This video from the field features children collaborating to figure out how to take pictures of each other so that they can appear in our “Photo Friends” game. Add a dash of teacher facilitation and a thoughtfully designed game for math learning, and we have a very potent combination for learning with technology.
Deft teacher facilitation is absolutely critical to taking full advantage of technology in a Pre-K classroom. Three children plus three iPads equals an individualized, social learning experience for these children.
This child is playing our Lemonade Stand game for the first time. This was a HIGHLY debated game mechanic – using the accelerometer – kids lifting and shaking the tablet not only caused concern about damage but also that the mental energy consumed by learning the game mechanics would displace mathematical thinking. The “cognitive load” of learning and switching between multiple advanced game mechanics does not appear to be getting the way of his math learning.
Having our fifteen minutes of fame in The New York Times is, of course, a dream for us. But even more exciting is the fact that is just the beginning of the conversation about technology and curriculum in early education centers. We’re hoping that our focus on the student, the teacher, and the learning will steer the conversation in the right direction from the get-go.
Read the full article, and let us know what you think about apps in the preschool classroom!
In the midst of all the passionate discussions about technology in the classroom, this video reminds us of what’s at the core of what we are doing.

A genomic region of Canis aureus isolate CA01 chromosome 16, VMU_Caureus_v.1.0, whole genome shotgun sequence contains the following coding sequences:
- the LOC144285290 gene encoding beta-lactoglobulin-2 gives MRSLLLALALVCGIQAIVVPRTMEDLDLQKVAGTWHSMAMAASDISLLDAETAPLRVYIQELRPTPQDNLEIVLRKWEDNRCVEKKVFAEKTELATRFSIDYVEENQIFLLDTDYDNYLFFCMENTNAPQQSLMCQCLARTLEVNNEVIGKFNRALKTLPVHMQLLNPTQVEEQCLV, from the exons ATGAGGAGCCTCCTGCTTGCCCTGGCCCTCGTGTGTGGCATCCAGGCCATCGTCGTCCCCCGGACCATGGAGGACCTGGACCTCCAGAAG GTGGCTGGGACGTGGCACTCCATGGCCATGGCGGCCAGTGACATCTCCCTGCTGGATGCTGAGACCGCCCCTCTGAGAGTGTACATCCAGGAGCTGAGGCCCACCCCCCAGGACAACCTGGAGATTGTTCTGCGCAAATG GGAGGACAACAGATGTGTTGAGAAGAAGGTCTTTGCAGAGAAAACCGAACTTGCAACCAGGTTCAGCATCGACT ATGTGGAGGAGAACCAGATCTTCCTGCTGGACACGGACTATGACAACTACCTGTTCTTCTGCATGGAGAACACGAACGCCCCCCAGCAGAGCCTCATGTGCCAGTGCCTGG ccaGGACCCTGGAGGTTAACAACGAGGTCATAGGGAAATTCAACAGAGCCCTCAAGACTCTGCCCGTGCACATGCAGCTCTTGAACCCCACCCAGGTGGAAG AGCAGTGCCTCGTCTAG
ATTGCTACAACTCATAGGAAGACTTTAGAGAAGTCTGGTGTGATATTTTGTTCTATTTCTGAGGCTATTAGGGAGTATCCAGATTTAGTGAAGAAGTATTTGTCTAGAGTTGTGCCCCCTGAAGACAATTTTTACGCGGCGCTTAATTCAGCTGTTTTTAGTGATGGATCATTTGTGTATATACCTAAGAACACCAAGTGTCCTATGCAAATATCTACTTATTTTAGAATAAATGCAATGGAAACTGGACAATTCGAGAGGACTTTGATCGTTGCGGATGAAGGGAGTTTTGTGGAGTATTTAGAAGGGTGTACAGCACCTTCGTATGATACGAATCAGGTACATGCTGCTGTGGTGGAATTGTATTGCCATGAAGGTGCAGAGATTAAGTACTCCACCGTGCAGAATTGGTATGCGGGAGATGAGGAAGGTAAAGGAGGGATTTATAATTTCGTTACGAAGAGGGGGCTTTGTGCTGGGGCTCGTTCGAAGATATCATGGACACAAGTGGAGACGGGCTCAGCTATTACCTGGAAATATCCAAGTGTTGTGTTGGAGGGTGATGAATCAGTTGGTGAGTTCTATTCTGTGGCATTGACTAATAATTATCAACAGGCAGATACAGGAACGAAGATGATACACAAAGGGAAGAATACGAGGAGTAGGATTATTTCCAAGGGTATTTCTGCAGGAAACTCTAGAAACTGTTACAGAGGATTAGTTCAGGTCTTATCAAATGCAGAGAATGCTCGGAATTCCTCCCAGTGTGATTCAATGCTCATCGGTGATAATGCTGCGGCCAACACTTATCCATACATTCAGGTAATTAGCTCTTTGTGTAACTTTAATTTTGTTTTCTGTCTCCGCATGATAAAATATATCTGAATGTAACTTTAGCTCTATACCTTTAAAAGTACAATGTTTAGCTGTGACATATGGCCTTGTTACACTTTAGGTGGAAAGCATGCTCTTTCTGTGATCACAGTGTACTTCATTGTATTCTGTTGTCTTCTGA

And for those of you new to us:
NGPM is an NSF-funded learning design research project that expands over the period of four years. Our team is focusing on determining the best approach to integrating technology — in our case, tablet games — into the preschool classroom to teach math. We’re providing multiple opportunities for learning, from tablet apps to non-digital games and hands-on activities, to real world applications of the learning in preschoolers’ every day lives.
Our development team is working hand-in-hand with learning scientists, preschool teachers, and children to create the materials that comprise the Next Generation Preschool Math project.
Came across this video as I was researching other NPGM related things. I was just impressed by this 4 1/2 year old’s ability to use a fairly complex interface, requiring a number of different types of gestures, learn and retain newly discovered elements of the application’s interface, and to stay focused on her task for a significant period of time.
This week the team took our stack of iPad 2s out into the preschool world, and introduced the tablets to a lively group of children in Worcester, MA. We knew that the children would enjoy interacting with the tablets, but we did not expect them to adapt to the touch interface with such gusto. The multi-sensory experiences afforded by the tablets seemed to be right up their alley!
The NGPM team is still in the process of exploring how the interactive media experience will fit into the overall classroom experience, but one thing is clear, the power of the touch interface is that children can be the captains of their learning experience with little to no training. Can you imagine that feeling of dashing off onto the high seas, spurred only by your curiosity and a fearless spirit of adventure? Sure, it’s quite a risky maneuver, but imagine the payoff when you finally realize for yourself where it is you’re going!
Though it’s not recommended for daily use, here are some ways you can experience the iPad like a preschooler:
1) First things first, never worry about rules or instructions. If you don’t know what to do, try to figure it out. That’s the fun part! 2) Tap anything that catches your fancy. 3) If something cool happens, show your friends. 4) If nothing happens, just move on and find something else that catches your fancy. 5). Tap, swipe, or drag without fear of consequences. The worst that can happen is that you have to restart. 6) Still can’t figure out how to play a game? No problem. Make your own rules. 7) Clean hands are optional. 8) Last, but not least, take the time to marvel at all the exciting little things you’ve seen, learned, and done.